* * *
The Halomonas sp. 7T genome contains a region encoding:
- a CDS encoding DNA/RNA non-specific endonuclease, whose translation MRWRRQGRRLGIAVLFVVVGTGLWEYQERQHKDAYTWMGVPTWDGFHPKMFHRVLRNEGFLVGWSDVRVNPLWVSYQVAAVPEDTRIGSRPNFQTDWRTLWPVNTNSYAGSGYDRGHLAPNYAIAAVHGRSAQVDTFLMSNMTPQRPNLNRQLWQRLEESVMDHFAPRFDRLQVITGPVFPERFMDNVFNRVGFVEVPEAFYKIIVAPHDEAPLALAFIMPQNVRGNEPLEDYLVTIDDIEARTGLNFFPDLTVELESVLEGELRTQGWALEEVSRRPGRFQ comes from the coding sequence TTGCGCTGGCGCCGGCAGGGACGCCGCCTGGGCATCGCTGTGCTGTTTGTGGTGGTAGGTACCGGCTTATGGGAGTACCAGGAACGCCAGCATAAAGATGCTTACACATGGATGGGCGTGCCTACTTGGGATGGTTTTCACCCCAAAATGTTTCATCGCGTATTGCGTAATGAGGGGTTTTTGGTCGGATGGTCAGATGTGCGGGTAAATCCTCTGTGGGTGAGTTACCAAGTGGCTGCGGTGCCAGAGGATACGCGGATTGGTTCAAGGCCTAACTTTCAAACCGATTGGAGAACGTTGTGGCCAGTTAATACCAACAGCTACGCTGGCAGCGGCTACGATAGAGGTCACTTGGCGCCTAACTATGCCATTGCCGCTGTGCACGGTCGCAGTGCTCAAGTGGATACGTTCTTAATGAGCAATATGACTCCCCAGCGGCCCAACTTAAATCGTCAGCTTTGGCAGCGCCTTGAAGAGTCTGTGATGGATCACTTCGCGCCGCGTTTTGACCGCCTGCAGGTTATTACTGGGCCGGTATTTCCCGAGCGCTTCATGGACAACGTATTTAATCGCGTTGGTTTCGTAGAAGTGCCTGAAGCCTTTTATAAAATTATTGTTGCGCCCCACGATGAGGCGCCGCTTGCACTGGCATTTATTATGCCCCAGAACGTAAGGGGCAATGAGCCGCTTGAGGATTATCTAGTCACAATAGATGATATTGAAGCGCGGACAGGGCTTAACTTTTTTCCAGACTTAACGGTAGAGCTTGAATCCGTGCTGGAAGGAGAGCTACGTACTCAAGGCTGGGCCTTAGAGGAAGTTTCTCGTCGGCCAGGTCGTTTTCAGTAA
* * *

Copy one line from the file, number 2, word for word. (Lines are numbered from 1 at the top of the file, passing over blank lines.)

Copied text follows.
- a CDS encoding DNA/RNA non-specific endonuclease, whose translation MRWRRQGRRLGIAVLFVVVGTGLWEYQERQHKDAYTWMGVPTWDGFHPKMFHRVLRNEGFLVGWSDVRVNPLWVSYQVAAVPEDTRIGSRPNFQTDWRTLWPVNTNSYAGSGYDRGHLAPNYAIAAVHGRSAQVDTFLMSNMTPQRPNLNRQLWQRLEESVMDHFAPRFDRLQVITGPVFPERFMDNVFNRVGFVEVPEAFYKIIVAPHDEAPLALAFIMPQNVRGNEPLEDYLVTIDDIEARTGLNFFPDLTVELESVLEGELRTQGWALEEVSRRPGRFQ comes from the coding sequence TTGCGCTGGCGCCGGCAGGGACGCCGCCTGGGCATCGCTGTGCTGTTTGTGGTGGTAGGTACCGGCTTATGGGAGTACCAGGAACGCCAGCATAAAGATGCTTACACATGGATGGGCGTGCCTACTTGGGATGGTTTTCACCCCAAAATGTTTCATCGCGTATTGCGTAATGAGGGGTTTTTGGTCGGATGGTCAGATGTGCGGGTAAATCCTCTGTGGGTGAGTTACCAAGTGGCTGCGGTGCCAGAGGATACGCGGATTGGTTCAAGGCCTAACTTTCAAACCGATTGGAGAACGTTGTGGCCAGTTAATACCAACAGCTACGCTGGCAGCGGCTACGATAGAGGTCACTTGGCGCCTAACTATGCCATTGCCGCTGTGCACGGTCGCAGTGCTCAAGTGGATACGTTCTTAATGAGCAATATGACTCCCCAGCGGCCCAACTTAAATCGTCAGCTTTGGCAGCGCCTTGAAGAGTCTGTGATGGATCACTTCGCGCCGCGTTTTGACCGCCTGCAGGTTATTACTGGGCCGGTATTTCCCGAGCGCTTCATGGACAACGTATTTAATCGCGTTGGTTTCGTAGAAGTGCCTGAAGCCTTTTATAAAATTATTGTTGCGCCCCACGATGAGGCGCCGCTTGCACTGGCATTTATTATGCCCCAGAACGTAAGGGGCAATGAGCCGCTTGAGGATTATCTAGTCACAATAGATGATATTGAAGCGCGGACAGGGCTTAACTTTTTTCCAGACTTAACGGTAGAGCTTGAATCCGTGCTGGAAGGAGAGCTACGTACTCAAGGCTGGGCCTTAGAGGAAGTTTCTCGTCGGCCAGGTCGTTTTCAGTAA